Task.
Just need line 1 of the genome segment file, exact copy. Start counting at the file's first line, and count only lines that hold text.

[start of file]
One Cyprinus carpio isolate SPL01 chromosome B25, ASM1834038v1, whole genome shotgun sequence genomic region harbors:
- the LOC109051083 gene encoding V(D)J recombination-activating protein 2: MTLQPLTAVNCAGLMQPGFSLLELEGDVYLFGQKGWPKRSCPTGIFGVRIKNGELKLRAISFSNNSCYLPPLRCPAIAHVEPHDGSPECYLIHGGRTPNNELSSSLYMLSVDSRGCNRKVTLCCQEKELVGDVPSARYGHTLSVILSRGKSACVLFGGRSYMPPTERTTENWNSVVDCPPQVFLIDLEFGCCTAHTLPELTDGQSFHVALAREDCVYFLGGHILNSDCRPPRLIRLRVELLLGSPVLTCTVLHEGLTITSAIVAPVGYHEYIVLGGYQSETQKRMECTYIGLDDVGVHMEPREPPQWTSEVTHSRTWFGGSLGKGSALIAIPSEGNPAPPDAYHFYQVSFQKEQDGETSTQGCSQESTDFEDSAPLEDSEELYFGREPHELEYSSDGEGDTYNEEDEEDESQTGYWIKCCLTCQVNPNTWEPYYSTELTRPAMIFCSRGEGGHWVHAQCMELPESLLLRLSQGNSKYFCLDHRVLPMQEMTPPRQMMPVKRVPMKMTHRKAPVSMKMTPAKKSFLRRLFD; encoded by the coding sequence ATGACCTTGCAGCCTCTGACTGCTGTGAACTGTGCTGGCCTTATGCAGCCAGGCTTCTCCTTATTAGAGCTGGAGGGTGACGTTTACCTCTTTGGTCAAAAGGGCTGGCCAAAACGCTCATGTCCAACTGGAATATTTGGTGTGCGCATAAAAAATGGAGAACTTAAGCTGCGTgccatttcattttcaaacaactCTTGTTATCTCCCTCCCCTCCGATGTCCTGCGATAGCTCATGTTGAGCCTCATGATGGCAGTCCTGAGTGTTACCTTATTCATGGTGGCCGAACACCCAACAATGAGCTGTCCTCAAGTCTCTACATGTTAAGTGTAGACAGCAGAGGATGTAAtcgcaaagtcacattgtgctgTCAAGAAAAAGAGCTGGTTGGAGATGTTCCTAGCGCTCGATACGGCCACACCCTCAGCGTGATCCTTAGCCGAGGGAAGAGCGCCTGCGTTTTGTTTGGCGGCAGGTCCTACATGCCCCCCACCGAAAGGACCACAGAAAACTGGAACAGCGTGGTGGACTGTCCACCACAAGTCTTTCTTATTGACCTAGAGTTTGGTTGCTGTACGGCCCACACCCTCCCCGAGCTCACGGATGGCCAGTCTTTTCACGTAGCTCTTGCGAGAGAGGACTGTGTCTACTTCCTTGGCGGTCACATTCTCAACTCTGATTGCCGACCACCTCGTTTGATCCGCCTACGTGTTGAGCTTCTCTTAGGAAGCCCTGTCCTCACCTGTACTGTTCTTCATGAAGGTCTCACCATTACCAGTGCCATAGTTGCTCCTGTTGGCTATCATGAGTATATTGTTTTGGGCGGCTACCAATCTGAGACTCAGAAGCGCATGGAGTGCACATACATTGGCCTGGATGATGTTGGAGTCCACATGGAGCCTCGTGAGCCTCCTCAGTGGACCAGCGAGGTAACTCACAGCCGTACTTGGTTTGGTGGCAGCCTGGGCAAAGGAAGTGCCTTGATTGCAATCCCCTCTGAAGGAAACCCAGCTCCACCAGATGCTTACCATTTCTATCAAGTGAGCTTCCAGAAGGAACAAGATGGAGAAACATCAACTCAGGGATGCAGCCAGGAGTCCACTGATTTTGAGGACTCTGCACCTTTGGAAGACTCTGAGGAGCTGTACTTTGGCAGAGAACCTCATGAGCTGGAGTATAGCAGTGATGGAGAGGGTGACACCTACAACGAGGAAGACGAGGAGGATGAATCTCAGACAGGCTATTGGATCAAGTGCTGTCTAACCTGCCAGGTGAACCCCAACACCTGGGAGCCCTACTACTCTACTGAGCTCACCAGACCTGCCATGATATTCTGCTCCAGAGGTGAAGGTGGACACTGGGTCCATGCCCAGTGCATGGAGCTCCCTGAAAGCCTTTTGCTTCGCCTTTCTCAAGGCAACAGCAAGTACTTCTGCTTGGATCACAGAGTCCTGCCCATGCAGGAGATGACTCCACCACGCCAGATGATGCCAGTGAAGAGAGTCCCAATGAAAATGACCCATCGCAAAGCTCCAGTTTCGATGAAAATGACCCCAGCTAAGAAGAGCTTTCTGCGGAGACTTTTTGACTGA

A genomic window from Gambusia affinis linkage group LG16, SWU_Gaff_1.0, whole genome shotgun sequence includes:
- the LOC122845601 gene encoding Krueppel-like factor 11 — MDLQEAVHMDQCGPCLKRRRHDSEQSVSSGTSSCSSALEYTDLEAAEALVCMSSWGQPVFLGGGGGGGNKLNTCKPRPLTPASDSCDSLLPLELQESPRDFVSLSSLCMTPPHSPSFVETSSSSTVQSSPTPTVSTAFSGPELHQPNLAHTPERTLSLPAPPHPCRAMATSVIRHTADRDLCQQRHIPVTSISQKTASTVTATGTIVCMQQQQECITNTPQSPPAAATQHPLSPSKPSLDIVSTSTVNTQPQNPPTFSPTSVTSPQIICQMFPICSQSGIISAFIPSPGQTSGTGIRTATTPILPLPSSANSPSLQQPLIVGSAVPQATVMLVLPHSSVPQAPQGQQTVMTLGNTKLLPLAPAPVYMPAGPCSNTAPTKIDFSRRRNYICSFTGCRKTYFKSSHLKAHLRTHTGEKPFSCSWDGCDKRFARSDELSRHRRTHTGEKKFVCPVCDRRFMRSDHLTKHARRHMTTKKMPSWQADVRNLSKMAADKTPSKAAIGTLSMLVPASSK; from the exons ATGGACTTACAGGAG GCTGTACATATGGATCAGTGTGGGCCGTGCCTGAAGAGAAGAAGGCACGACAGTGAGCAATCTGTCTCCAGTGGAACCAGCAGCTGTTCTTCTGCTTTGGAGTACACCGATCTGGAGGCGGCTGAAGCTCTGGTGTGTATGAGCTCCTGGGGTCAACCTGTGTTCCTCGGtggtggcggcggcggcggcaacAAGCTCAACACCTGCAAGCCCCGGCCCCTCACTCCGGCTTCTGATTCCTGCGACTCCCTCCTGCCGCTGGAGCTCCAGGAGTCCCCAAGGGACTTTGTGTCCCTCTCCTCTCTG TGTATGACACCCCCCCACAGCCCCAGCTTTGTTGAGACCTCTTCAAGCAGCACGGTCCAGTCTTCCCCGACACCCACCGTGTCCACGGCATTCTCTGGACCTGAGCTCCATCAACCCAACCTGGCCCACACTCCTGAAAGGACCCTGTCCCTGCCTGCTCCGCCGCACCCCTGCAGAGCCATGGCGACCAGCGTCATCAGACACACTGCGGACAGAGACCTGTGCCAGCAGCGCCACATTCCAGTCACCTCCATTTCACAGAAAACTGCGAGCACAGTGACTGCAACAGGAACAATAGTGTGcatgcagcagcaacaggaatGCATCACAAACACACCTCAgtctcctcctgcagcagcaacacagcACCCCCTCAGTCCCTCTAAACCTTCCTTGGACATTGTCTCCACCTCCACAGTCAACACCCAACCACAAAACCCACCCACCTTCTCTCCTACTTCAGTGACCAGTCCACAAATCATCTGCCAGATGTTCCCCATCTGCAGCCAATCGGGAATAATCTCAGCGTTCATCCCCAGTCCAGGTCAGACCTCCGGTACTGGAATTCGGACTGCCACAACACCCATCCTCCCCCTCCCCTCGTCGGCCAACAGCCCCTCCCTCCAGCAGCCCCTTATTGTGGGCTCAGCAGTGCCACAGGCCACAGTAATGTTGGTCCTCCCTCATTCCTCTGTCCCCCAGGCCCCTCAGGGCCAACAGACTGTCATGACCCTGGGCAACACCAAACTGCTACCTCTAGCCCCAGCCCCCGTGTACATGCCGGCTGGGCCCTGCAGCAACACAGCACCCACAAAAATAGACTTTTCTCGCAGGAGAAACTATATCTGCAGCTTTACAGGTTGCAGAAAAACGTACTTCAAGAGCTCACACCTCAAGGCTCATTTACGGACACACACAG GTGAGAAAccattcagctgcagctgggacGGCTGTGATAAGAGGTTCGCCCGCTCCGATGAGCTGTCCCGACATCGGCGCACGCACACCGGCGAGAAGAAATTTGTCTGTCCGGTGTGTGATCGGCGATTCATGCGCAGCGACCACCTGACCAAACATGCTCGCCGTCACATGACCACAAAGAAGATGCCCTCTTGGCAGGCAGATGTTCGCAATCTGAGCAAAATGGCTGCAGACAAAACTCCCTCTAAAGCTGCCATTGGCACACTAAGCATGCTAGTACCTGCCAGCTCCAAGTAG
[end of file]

One Cyprinus carpio isolate SPL01 chromosome B25, ASM1834038v1, whole genome shotgun sequence genomic region harbors: